#10 stoppingdown

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Posted 28 September 2016 - 03:12 PM

Honestly, I didn't understand why the thing matters... Do they suppose that, while taking the exposure, the camera moves independently of the planet rotation, because the photographer's body compensate for it?


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#11 Brightcolours

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Posted 28 September 2016 - 03:23 PM

A gyroscope will work against any movement, so also earth's rotation. The gyro sensors will pick up on this and want to compensate for that movement, which should not be compensated for.



#12 JoJu

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Posted 28 September 2016 - 04:04 PM

At first it was another idea for a stupid sentence of me, but I rethought: Some drones have a very very precise positioninig system. Anybody aware of how they would do at long time exposures? Their rotors are already sort of gyroscopes, the cameras sit on elastic mounted platforms: if there's no or not much wind and no additional shutter/mirror slap that might be all what's needed - and watching the sample pictures at the 12-100 Oly zoom, it can't be worse to do it with a drone  B)

 

And moving the drone to the correct height would save the perspective correction, too, but this was now stupid again  ^_^



#13 Rover

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Posted 28 September 2016 - 07:26 PM

The drones have amazing stabilization (at least the one I was using - or rather, partook in using). I mean, when shooting, it is suspended high up in the air, where the minute movements are unavoidable - and wind gusts too - but it returned 100% sharp shots at the exposures of 1/25 seconds. A remarkable amount of detail as well - that drone's 12 megapixels were miles above the mush that my supposedly 12 megapixel smartphone camera is returning, and way better than any "digicam" I've ever used - it looked more like SLR quality. To top it all of, we were shooting at dusk. It's a pity I would suck at piloting - I can totally see why the drone photography is all the rage now.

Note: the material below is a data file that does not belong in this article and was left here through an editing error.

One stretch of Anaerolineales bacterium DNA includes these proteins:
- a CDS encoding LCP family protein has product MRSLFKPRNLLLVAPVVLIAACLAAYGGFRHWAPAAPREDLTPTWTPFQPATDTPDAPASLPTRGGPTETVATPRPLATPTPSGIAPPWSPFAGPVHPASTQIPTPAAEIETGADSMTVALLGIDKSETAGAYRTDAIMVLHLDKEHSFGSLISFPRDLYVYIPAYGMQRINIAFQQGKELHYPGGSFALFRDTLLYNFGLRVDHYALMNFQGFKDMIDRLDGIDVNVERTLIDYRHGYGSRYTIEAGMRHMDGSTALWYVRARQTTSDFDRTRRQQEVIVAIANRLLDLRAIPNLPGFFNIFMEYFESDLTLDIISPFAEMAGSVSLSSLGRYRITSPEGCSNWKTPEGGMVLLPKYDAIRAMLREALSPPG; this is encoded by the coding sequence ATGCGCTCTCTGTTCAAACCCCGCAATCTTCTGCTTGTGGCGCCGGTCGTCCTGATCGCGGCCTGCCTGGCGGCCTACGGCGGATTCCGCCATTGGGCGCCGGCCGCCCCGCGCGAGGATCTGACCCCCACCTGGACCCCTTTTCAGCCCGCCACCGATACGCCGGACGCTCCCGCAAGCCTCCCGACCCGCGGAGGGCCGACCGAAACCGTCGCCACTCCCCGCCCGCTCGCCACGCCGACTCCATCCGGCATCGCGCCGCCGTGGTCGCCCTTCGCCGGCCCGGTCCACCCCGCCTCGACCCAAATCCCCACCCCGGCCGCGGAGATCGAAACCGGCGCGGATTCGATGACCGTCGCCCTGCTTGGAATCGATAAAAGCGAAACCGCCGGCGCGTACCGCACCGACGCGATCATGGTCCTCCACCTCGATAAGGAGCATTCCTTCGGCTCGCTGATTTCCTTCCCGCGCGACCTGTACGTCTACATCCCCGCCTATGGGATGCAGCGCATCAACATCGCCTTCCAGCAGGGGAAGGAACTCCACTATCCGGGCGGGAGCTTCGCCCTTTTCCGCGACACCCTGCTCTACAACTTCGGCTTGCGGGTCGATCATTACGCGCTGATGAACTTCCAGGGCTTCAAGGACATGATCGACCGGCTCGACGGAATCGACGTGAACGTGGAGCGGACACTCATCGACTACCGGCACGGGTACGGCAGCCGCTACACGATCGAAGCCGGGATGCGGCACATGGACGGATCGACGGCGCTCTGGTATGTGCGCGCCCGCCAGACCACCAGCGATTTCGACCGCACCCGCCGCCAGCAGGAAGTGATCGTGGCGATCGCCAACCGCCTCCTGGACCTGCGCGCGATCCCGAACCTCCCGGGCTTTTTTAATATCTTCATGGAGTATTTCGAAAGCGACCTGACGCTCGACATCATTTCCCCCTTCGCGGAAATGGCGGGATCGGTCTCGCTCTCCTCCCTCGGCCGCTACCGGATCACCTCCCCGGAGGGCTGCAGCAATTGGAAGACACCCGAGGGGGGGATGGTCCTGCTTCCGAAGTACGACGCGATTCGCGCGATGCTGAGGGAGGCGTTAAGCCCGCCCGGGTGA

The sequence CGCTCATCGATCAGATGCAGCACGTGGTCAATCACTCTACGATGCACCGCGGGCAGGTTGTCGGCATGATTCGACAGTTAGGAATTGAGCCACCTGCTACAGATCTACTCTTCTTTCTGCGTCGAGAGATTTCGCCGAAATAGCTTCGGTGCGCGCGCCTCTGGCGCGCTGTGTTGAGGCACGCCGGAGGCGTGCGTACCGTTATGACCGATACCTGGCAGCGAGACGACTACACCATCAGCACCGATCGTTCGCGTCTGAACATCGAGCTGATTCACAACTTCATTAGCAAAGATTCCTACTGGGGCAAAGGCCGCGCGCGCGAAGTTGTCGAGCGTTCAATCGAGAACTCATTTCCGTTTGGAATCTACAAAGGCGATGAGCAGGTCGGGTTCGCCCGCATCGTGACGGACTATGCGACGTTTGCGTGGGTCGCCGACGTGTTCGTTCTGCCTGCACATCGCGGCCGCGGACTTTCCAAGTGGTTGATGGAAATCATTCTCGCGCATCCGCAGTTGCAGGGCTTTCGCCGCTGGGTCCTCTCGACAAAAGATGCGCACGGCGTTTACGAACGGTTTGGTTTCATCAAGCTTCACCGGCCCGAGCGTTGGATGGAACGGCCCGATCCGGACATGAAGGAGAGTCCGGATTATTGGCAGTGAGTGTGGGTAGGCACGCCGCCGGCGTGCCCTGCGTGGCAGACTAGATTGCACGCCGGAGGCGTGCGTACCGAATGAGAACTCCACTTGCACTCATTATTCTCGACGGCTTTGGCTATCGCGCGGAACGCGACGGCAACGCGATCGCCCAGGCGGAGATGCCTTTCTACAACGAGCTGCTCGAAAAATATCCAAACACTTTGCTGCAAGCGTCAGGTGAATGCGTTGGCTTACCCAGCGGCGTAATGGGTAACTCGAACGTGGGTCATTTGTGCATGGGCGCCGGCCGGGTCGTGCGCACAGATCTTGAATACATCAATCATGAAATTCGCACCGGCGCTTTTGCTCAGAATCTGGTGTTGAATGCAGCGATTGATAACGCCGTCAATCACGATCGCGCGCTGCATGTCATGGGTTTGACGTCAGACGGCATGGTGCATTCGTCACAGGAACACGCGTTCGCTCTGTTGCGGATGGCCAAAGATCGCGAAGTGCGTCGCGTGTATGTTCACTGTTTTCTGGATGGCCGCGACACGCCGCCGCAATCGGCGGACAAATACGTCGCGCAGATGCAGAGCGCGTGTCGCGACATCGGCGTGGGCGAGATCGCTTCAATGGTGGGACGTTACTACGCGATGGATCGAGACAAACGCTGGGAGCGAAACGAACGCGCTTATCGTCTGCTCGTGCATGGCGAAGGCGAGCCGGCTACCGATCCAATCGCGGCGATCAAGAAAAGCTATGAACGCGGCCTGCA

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#14 stoppingdown

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Posted 28 September 2016 - 10:09 PM

The first idea of using aerial gear came to my mind when I read about "kite photography". But it was too dangerous and risky for the equipment, so I passed over. Drones are tempting... 


stoppingdown.net

 

Sony a6000, Sony NEX-6, Sony E 10-18mm F4 OSS, Sony Zeiss Vario-Tessar T* E 16-70mm F4 ZA OSS, Sony FE 70-200mm F4 G OSS, Sigma 150-600mm ƒ/5-6.3 DG OS HSM Contemporary, Samyang 12mm ƒ/2, Sigma 30mm F2.8 DN | A, Meyer Gorlitz Trioplan 100mm ƒ/2.8, Samyang 8mm ƒ/3.5 fish-eye II
Plus some legacy Nikkor lenses.

#15 JoJu

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Posted 28 September 2016 - 10:24 PM

I found this comparison between Phantom 4 and Mavic amazing; https://youtu.be/0YJ8WhQzaSM such a tiny device...